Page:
As time went on, 2000AD broadened its scope and, aware of a growing fanbase of older readers, began not only to reflect pop culture (as with Grant Morrison’s fame-obsessed celebrity superhero Zenith, a character who pretty much embodied the somewhat shallow and superficial spirit of the mid-to-late Eighties) but also the times themselves and to mirror events in the real world. The Robo-Hunter story ‘Football Crazy’ (which includes some spectacularly politically incorrect scenes, including a stereotypically bucktoothed Japanese tourist plaintively crying “no blakee Pentax”) was inspired by the feverish excitement surrounding the World Cup, while the Judge Dredd story ‘Block Mania’, which led into the epic ‘Apocalypse War’ storyline and concerned massive civil unrest in Mega City One, came just six months after the Brixton riots of 1981, at a time when such civil unrest was still one of the less palatable facts of life in Thatcher’s Britain.

The 1983 series Skizz, meanwhile, while owing a lot to E.T as previously mentioned, also touched on the massive unemployment problem of the time, with the character of simple-minded but good-hearted unemployed pipe fitter Cornelius Cardew clearly modelled to some extent on one of the TV icons of the time, the damaged and desperate Yosser Hughes, played by Bernard Hill in Alan Bleasdale’s classic 1982 TV series Boys from the Black Stuff. Like Yosser, whose appearances are constantly punctuated by a plaintive cry of “Gissa job? I could do that!” Cornelius even had his own equally poignant catchphrase, “I’ve got my pride”.  

In the Nineties, the now infamous character of Big Dave, “Manchester’s hardest man” debuted, in a wickedly satirical strip which poked fun at everyone from Saddam Hussein (whose evil schemes Dave defeated with the aid of former hostage Terry Waite) to the Royal Family, before breaking every possible barrier of good taste by pitting Dave and a team of disabled children against a German team managed by Adolf Hitler in the World Cup. The series had a short life, beginning in 1993 and ending in 1994, and has never been collected, perhaps unsurprisingly since one storyline ended with Dave in bed with Princess Diana, who would be elevated to something approaching sainthood in the real world following her tragic death in 1997.

               

Later, in 1997, Prime Minister Tony Blair was parodied in a spoof updating of M.A.C.H. One, the absurd B.L.A.I.R One, which depicted him as a super-capitalist controlled by a computer intelligence called Doctor Spin, while around the same time, pop sensations the Spice Girls were targeted in the strip Space Girls, the five proponents of “Girl Power” caricatured as five genetically engineered escaped love slaves, Deep Space, Hyper Space, Free Space, Inner Space and the nymphomaniac Wide Open Space. Sadly (though some would say justifiably) the readers hated both strips, which failed to catch on despite B.L.A.I.R One  generating 2000AD a surprising amount of publicity; the character was featured in the tabloid press every time he reappeared in the comic.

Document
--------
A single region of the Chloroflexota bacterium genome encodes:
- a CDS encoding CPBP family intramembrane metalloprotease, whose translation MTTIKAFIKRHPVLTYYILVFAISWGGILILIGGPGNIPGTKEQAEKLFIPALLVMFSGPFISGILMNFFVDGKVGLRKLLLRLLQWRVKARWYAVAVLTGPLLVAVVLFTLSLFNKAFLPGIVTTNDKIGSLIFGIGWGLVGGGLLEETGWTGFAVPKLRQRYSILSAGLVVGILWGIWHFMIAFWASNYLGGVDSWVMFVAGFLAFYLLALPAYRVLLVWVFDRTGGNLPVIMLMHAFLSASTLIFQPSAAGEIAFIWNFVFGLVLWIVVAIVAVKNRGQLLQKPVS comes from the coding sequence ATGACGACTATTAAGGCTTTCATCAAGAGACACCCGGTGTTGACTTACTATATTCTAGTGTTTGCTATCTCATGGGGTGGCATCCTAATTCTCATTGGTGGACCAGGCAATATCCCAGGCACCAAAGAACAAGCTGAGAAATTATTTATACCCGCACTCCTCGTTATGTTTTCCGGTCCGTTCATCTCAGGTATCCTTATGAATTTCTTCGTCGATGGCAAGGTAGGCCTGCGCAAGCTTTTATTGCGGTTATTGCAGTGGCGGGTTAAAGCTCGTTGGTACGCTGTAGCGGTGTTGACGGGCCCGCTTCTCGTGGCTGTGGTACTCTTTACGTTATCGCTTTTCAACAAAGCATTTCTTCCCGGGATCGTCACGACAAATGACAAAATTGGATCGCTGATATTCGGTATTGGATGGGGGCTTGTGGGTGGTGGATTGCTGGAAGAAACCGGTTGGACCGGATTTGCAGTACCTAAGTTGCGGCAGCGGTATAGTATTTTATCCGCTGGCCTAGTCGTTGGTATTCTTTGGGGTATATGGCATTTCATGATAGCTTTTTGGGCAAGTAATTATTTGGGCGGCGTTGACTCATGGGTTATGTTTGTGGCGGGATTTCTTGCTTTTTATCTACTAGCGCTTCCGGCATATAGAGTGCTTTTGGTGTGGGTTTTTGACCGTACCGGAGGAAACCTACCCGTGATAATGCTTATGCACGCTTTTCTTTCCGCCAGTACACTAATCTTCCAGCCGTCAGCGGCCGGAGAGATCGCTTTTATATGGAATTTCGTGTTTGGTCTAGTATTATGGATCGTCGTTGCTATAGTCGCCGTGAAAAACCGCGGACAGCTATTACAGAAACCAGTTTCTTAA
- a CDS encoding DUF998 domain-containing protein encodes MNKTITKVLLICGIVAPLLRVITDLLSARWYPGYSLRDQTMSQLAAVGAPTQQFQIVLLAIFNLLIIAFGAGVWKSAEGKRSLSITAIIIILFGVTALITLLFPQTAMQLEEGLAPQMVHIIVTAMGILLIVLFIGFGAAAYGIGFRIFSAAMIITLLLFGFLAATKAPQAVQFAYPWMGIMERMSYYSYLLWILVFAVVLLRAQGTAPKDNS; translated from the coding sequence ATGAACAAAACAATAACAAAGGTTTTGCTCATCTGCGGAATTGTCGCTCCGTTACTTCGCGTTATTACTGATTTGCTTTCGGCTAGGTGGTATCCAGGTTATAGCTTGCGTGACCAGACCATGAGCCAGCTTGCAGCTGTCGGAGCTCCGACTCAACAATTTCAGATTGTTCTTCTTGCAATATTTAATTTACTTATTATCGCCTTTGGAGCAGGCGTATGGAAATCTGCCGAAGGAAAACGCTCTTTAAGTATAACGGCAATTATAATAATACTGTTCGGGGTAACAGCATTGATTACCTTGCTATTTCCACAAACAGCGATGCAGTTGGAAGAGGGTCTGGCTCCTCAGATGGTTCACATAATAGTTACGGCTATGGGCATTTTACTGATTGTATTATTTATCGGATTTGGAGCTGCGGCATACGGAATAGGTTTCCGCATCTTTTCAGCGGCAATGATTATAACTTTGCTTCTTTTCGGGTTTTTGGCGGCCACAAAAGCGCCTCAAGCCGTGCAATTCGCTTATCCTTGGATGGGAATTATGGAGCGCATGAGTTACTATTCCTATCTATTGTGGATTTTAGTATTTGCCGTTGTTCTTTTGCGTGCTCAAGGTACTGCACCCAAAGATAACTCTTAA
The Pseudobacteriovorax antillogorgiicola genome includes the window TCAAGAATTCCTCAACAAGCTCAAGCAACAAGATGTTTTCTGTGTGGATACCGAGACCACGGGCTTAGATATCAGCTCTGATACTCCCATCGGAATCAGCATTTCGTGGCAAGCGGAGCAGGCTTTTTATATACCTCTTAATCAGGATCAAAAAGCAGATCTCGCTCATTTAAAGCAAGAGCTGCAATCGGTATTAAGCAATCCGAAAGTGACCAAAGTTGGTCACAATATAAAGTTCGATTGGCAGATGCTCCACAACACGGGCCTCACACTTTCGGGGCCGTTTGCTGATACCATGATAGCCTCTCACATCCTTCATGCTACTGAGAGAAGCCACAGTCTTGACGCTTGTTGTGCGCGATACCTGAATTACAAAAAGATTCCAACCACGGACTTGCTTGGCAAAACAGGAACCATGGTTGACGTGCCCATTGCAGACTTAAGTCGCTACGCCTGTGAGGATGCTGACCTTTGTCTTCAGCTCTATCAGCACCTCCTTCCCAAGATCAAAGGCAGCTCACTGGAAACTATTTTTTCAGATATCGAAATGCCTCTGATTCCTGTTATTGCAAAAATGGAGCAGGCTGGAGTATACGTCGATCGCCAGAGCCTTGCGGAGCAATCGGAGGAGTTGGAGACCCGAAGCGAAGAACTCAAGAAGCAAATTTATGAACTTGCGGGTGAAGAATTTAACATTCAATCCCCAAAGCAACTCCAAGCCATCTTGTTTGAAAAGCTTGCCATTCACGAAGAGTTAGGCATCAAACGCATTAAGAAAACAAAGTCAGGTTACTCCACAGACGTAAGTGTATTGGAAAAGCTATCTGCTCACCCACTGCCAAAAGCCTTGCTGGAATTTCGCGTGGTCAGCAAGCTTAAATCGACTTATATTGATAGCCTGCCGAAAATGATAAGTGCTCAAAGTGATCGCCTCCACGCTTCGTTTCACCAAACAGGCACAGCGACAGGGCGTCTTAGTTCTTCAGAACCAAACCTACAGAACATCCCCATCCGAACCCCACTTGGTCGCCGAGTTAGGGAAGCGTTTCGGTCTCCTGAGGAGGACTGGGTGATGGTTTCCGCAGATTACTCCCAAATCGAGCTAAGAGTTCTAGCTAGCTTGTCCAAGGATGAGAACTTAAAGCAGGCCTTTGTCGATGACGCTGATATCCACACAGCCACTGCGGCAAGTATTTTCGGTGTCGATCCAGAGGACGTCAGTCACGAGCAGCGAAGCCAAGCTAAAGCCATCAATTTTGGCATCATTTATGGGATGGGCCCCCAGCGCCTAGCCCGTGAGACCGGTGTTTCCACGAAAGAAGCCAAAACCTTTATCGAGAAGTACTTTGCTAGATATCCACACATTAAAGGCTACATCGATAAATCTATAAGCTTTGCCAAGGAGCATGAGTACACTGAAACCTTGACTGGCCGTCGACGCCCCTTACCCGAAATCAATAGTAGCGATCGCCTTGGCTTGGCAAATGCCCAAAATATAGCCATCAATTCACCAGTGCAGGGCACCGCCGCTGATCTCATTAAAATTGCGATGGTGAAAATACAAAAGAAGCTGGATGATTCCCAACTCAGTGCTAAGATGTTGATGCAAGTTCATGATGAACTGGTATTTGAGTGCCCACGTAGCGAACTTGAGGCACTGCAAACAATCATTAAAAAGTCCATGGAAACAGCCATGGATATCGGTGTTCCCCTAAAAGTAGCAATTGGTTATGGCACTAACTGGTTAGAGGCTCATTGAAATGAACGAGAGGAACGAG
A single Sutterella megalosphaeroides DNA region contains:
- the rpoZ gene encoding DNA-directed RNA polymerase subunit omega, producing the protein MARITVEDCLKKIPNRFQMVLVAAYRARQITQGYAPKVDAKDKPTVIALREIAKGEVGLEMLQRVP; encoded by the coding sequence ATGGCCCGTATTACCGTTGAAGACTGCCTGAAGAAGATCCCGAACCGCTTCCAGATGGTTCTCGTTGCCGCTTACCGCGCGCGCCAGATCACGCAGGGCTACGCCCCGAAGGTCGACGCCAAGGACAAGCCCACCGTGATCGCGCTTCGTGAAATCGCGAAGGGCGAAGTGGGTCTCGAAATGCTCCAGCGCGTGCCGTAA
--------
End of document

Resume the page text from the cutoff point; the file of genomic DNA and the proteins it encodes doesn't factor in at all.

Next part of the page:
Since being bought by games developer Rebellion, oddly enough in the year 2000, the Galaxy’s Greatest Comic has continued to look - and move - forward, remaining both relevant and surprisingly popular throughout the changing times even as it has gone from being the brash young newcomer of the late ‘70s to the groundbreaking, innovative force that revolutionized comics in the ‘80s and early ‘90s, to the well-established British institution it is today. In a seemingly shrinking marketplace, 2000AD seems to be one of the few titles to have remained successful thanks to its forward-thinking attitude.

In fact, there’s only one small way in which 2000AD has proved itself in the past to be somewhat short-sighted, and that is in the matter of its name. In 1977, the name ‘2000AD’ evoked visions of a future time we might never live to see, a world of silver suits and personal jet packs and cities on the Moon, and it’s probably understandable that IPC went with that date. After all, who would ever have imagined that then new children’s comic would still be with us when the Millennium rolled around, let alone twelve years later. But seriously, guys: 2000AD? I mean, there’s retro, and then there’s ridiculous. But for better or worse, it seems 2000AD is here to stay, forever looking to the future even as the actual future that inspired it sinks deeper into the past…    

For more on the Galaxy's Greatest Comic check out the 2000AD website here.

Related content

Related Headlines

Related Lowdowns

Related Reviews

Related Columns

Comments

  • Andy Oliver

    Andy Oliver Feb 27, 2012 at 12:33pm

    Excellent, thoughtful piece Tony. And I remember picking up Prog 1 from WHSmith in Romford as well...

  • Bart Croonenborghs

    Bart Croonenborghs Feb 29, 2012 at 8:22am

    Tony rulez the 2000 AD yo! great article

In order to post a comment you have to be logged in. Don't have a profile yet? Register now!

Latest headlines

READ ALL HEADLINES

Latest comments
Comics Discussion
Broken Frontier on Facebook